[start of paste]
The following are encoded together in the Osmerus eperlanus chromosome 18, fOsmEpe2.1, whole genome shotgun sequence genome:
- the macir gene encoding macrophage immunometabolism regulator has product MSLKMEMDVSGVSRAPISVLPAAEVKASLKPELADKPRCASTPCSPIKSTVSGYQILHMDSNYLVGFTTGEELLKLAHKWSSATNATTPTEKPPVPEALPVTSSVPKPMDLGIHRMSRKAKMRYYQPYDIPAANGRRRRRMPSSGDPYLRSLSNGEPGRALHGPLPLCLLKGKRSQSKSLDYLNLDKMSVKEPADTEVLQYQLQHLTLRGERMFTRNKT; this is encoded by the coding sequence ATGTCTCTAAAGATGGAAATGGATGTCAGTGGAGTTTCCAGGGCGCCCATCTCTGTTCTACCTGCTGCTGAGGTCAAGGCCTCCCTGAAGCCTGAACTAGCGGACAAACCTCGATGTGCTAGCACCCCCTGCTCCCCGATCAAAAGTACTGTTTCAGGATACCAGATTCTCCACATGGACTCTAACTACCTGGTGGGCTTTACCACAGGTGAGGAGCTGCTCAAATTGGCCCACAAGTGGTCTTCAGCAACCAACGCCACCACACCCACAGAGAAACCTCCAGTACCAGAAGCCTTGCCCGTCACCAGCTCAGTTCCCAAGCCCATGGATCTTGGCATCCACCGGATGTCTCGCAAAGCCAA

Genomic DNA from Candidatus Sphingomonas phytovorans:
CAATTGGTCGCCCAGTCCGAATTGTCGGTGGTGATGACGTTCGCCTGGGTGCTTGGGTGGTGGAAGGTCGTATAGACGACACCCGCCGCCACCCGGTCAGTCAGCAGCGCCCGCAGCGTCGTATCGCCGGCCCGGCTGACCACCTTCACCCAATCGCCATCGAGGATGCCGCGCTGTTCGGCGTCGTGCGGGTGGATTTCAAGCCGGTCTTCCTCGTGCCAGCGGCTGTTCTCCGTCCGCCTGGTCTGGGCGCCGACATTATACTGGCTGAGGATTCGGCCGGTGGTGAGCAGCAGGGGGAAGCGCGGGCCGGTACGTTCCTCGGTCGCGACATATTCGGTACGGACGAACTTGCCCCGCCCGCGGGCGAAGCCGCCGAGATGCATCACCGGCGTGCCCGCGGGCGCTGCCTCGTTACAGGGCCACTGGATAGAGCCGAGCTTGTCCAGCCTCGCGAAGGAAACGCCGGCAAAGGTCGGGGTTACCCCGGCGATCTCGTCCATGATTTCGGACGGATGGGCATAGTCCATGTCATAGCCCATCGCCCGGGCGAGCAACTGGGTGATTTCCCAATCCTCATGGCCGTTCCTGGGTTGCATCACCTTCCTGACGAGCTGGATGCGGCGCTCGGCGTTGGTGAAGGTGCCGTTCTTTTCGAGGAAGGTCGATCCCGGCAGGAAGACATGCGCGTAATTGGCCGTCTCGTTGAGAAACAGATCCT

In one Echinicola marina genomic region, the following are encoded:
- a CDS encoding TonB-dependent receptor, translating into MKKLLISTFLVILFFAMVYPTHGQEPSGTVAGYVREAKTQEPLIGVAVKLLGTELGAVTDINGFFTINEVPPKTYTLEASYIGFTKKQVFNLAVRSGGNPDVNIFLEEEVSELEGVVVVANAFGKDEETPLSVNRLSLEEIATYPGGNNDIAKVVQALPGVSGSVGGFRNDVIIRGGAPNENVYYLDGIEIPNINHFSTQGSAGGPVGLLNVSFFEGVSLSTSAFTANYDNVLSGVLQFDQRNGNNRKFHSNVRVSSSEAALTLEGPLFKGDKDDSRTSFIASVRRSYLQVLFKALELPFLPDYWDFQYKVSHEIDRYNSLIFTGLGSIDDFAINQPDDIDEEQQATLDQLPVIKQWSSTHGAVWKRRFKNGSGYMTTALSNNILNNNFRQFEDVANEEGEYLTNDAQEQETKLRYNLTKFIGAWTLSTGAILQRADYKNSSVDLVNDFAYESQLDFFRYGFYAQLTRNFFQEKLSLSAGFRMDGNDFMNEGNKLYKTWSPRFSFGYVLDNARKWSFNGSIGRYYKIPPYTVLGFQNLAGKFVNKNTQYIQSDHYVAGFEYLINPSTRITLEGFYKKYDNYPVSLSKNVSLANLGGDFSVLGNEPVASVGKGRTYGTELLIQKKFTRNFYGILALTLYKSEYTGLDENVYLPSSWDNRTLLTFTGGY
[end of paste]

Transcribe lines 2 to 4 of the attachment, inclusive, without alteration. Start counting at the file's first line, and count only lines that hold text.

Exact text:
- the macir gene encoding macrophage immunometabolism regulator has product MSLKMEMDVSGVSRAPISVLPAAEVKASLKPELADKPRCASTPCSPIKSTVSGYQILHMDSNYLVGFTTGEELLKLAHKWSSATNATTPTEKPPVPEALPVTSSVPKPMDLGIHRMSRKAKMRYYQPYDIPAANGRRRRRMPSSGDPYLRSLSNGEPGRALHGPLPLCLLKGKRSQSKSLDYLNLDKMSVKEPADTEVLQYQLQHLTLRGERMFTRNKT; this is encoded by the coding sequence ATGTCTCTAAAGATGGAAATGGATGTCAGTGGAGTTTCCAGGGCGCCCATCTCTGTTCTACCTGCTGCTGAGGTCAAGGCCTCCCTGAAGCCTGAACTAGCGGACAAACCTCGATGTGCTAGCACCCCCTGCTCCCCGATCAAAAGTACTGTTTCAGGATACCAGATTCTCCACATGGACTCTAACTACCTGGTGGGCTTTACCACAGGTGAGGAGCTGCTCAAATTGGCCCACAAGTGGTCTTCAGCAACCAACGCCACCACACCCACAGAGAAACCTCCAGTACCAGAAGCCTTGCCCGTCACCAGCTCAGTTCCCAAGCCCATGGATCTTGGCATCCACCGGATGTCTCGCAAAGCCAA

Genomic DNA from Candidatus Sphingomonas phytovorans:
CAATTGGTCGCCCAGTCCGAATTGTCGGTGGTGATGACGTTCGCCTGGGTGCTTGGGTGGTGGAAGGTCGTATAGACGACACCCGCCGCCACCCGGTCAGTCAGCAGCGCCCGCAGCGTCGTATCGCCGGCCCGGCTGACCACCTTCACCCAATCGCCATCGAGGATGCCGCGCTGTTCGGCGTCGTGCGGGTGGATTTCAAGCCGGTCTTCCTCGTGCCAGCGGCTGTTCTCCGTCCGCCTGGTCTGGGCGCCGACATTATACTGGCTGAGGATTCGGCCGGTGGTGAGCAGCAGGGGGAAGCGCGGGCCGGTACGTTCCTCGGTCGCGACATATTCGGTACGGACGAACTTGCCCCGCCCGCGGGCGAAGCCGCCGAGATGCATCACCGGCGTGCCCGCGGGCGCTGCCTCGTTACAGGGCCACTGGATAGAGCCGAGCTTGTCCAGCCTCGCGAAGGAAACGCCGGCAAAGGTCGGGGTTACCCCGGCGATCTCGTCCATGATTTCGGACGGATGGGCATAGTCCATGTCATAGCCCATCGCCCGGGCGAGCAACTGGGTGATTTCCCAATCCTCATGGCCGTTCCTGGGTTGCATCACCTTCCTGACGAGCTGGATGCGGCGCTCGGCGTTGGTGAAGGTGCCGTTCTTTTCGAGGAAGGTCGATCCCGGCAGGAAGACATGCGCGTAATTGGCCGTCTCGTTGAGAAACAGATCCT